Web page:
Dennis Lim Explores Meaning of “Lynchian” in David Lynch Biography

Nathan Gelgud illustration inspired by David Lynch characters, 2015.

In 2001, as I walked out of a single-screen movie theater in North Carolina, emerging from under the marquee advertising David Lynch’s “Mulholland Drive,” a passing stranger shouted, “Hey, how was the movie?” I said I liked it, and this was the second time I’d seen it. “Ha! You had to see it twice just to figure it out?” he asked, then slid into the bar next door.

This guy struck me as a bit of a yokel, but I realized that his assumption was right. I probably did look a little baffled, and I did have to see the film twice to figure it out. Or to figure out that there was nothing to figure out. Or, at least, to figure out that if there was any reliable logic in “Mulholland Drive,” it was dream logic, which made perfect sense in its nonsense. Or something. Maybe this is what the term “Lynchian” means.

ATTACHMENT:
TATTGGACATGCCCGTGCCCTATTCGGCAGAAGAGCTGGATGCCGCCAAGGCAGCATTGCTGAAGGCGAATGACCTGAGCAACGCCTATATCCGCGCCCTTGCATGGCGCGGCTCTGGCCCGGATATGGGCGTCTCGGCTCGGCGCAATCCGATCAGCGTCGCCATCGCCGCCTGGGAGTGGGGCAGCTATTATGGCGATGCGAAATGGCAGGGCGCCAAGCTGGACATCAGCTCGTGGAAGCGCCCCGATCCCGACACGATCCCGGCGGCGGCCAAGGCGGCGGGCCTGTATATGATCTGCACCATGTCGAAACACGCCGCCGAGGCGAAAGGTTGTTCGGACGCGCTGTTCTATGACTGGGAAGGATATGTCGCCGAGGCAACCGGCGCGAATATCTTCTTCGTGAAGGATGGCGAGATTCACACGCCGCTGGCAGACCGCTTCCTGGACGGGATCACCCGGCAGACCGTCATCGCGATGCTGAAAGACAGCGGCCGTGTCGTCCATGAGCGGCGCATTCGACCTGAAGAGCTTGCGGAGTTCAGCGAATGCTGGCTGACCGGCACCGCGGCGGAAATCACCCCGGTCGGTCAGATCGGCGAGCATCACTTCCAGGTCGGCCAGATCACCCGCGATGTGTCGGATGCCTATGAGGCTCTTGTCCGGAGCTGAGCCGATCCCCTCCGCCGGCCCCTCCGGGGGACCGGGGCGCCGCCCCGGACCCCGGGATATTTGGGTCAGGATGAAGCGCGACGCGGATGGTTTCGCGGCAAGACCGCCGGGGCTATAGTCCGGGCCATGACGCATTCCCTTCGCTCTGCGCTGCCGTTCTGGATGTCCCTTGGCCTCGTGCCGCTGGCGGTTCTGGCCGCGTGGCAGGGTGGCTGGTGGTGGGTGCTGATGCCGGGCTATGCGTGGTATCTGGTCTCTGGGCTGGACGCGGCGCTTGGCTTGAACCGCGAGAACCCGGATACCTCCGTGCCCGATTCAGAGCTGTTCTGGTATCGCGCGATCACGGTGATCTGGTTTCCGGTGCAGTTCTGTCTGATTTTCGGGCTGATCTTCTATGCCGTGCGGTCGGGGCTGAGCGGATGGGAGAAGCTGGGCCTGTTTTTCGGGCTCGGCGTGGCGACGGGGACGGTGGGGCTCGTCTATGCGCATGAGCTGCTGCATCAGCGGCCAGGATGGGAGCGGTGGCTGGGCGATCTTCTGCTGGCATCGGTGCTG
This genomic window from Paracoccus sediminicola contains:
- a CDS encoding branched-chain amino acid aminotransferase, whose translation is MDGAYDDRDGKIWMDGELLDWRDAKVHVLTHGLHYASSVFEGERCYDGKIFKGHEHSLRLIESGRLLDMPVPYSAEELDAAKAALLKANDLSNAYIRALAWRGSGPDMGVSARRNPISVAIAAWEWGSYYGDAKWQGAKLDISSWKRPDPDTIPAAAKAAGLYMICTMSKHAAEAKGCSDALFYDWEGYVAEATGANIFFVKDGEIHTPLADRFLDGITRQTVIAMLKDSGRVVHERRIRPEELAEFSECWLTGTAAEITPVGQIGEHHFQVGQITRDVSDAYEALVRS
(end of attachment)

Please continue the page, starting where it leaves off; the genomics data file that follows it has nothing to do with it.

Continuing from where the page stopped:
In his book David Lynch: The Man from Another Planet, Dennis Lim investigates “Lynchian” with a sophisticated earnestness, acknowledging that it’s a possibly futile but necessary thing to try to decipher. How fitting, in this tenth book in James Atlas’s Icons series, to focus on this eponymous adjective to communicate its subject’s iconoclasm?

The definition of “Lynchian” is, of course, elusive, but through his cinematic study and assemblage of biographical details, Lim makes the case that it doesn’t simply mean “weird.” Making a weird movie does not earn you response cards with remarks like, “David Lynch should be shot,” as a viewer once noted following a test screening of “Blue Velvet.” This kind of response, after the perceived flop of “Dune,” could have derailed the project, but Lynch and his producer were unfazed.

In viewing Lynch’s idiosyncratic and often subconscious choices as a series of artistic decisions, Lim is particularly insightful about “Blue Velvet” in the wake of “Dune,” writing: “The fullest expression of his sensibility required a return to earth – or more specifically, to America, native soil for the volatile admixture of fear and desire that fuels his work.” Next time I exit a Lynch film and someone asks what I think, I’ll try to come close to a line like that.